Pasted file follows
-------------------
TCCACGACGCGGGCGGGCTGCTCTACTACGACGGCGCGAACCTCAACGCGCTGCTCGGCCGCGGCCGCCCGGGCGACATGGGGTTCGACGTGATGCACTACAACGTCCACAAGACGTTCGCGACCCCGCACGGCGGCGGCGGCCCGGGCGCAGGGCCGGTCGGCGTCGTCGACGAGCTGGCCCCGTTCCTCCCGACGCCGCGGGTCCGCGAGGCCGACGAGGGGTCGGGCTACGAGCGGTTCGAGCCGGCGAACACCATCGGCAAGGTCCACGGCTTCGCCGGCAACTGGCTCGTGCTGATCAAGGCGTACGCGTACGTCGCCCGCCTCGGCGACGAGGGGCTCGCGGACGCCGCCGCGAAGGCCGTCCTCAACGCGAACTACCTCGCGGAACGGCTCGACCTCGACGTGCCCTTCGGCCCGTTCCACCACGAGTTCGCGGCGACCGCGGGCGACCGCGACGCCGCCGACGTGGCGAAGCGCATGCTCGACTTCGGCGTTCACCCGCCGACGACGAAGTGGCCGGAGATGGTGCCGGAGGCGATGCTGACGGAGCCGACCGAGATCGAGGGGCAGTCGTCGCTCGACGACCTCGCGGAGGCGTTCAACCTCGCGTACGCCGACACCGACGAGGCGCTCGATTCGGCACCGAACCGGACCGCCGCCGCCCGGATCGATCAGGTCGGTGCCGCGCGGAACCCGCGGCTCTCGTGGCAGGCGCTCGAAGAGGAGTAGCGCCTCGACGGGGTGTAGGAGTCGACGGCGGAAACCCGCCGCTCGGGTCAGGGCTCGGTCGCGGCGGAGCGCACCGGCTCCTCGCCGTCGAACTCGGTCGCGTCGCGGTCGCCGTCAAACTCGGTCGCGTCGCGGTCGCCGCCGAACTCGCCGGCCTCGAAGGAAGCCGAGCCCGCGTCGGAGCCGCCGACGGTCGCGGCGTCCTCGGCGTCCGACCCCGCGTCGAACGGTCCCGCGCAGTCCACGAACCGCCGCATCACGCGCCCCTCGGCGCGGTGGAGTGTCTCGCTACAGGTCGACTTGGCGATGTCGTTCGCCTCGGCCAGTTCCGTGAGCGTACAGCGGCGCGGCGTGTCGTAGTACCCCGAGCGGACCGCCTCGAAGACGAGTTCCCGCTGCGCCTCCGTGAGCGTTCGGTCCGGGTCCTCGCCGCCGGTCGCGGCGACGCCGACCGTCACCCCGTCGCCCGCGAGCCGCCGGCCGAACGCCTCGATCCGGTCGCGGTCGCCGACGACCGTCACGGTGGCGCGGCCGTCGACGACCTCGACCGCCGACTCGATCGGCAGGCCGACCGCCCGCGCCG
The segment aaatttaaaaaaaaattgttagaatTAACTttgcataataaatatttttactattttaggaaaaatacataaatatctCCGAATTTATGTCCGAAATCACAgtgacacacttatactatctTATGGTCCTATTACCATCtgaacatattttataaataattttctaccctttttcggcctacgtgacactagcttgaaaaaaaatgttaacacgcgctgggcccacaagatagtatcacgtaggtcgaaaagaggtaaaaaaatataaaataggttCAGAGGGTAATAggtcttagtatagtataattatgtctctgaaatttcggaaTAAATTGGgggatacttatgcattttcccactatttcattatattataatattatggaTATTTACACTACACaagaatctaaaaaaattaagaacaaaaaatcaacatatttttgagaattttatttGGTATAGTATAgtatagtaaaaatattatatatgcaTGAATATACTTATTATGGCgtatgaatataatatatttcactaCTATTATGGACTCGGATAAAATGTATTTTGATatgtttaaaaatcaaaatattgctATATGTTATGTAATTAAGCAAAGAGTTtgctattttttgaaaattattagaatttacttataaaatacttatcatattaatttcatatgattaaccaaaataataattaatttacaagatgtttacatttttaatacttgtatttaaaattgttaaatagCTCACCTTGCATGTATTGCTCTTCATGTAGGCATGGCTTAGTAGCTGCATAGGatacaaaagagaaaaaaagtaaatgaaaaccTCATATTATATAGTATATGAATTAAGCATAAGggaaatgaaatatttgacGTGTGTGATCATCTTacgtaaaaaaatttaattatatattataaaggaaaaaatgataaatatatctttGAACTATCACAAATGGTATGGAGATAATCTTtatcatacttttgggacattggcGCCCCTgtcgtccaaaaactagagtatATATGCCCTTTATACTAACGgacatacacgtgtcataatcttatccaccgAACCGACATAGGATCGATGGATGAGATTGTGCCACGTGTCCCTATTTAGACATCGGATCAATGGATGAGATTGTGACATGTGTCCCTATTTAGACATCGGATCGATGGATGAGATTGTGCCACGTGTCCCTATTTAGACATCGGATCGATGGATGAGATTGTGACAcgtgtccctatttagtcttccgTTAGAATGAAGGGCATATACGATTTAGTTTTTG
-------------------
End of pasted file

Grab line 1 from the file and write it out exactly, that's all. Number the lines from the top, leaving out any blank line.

TCCACGACGCGGGCGGGCTGCTCTACTACGACGGCGCGAACCTCAACGCGCTGCTCGGCCGCGGCCGCCCGGGCGACATGGGGTTCGACGTGATGCACTACAACGTCCACAAGACGTTCGCGACCCCGCACGGCGGCGGCGGCCCGGGCGCAGGGCCGGTCGGCGTCGTCGACGAGCTGGCCCCGTTCCTCCCGACGCCGCGGGTCCGCGAGGCCGACGAGGGGTCGGGCTACGAGCGGTTCGAGCCGGCGAACACCATCGGCAAGGTCCACGGCTTCGCCGGCAACTGGCTCGTGCTGATCAAGGCGTACGCGTACGTCGCCCGCCTCGGCGACGAGGGGCTCGCGGACGCCGCCGCGAAGGCCGTCCTCAACGCGAACTACCTCGCGGAACGGCTCGACCTCGACGTGCCCTTCGGCCCGTTCCACCACGAGTTCGCGGCGACCGCGGGCGACCGCGACGCCGCCGACGTGGCGAAGCGCATGCTCGACTTCGGCGTTCACCCGCCGACGACGAAGTGGCCGGAGATGGTGCCGGAGGCGATGCTGACGGAGCCGACCGAGATCGAGGGGCAGTCGTCGCTCGACGACCTCGCGGAGGCGTTCAACCTCGCGTACGCCGACACCGACGAGGCGCTCGATTCGGCACCGAACCGGACCGCCGCCGCCCGGATCGATCAGGTCGGTGCCGCGCGGAACCCGCGGCTCTCGTGGCAGGCGCTCGAAGAGGAGTAGCGCCTCGACGGGGTGTAGGAGTCGACGGCGGAAACCCGCCGCTCGGGTCAGGGCTCGGTCGCGGCGGAGCGCACCGGCTCCTCGCCGTCGAACTCGGTCGCGTCGCGGTCGCCGTCAAACTCGGTCGCGTCGCGGTCGCCGCCGAACTCGCCGGCCTCGAAGGAAGCCGAGCCCGCGTCGGAGCCGCCGACGGTCGCGGCGTCCTCGGCGTCCGACCCCGCGTCGAACGGTCCCGCGCAGTCCACGAACCGCCGCATCACGCGCCCCTCGGCGCGGTGGAGTGTCTCGCTACAGGTCGACTTGGCGATGTCGTTCGCCTCGGCCAGTTCCGTGAGCGTACAGCGGCGCGGCGTGTCGTAGTACCCCGAGCGGACCGCCTCGAAGACGAGTTCCCGCTGCGCCTCCGTGAGCGTTCGGTCCGGGTCCTCGCCGCCGGTCGCGGCGACGCCGACCGTCACCCCGTCGCCCGCGAGCCGCCGGCCGAACGCCTCGATCCGGTCGCGGTCGCCGACGACCGTCACGGTGGCGCGGCCGTCGACGACCTCGACCGCCGACTCGATCGGCAGGCCGACCGCCCGCGCCG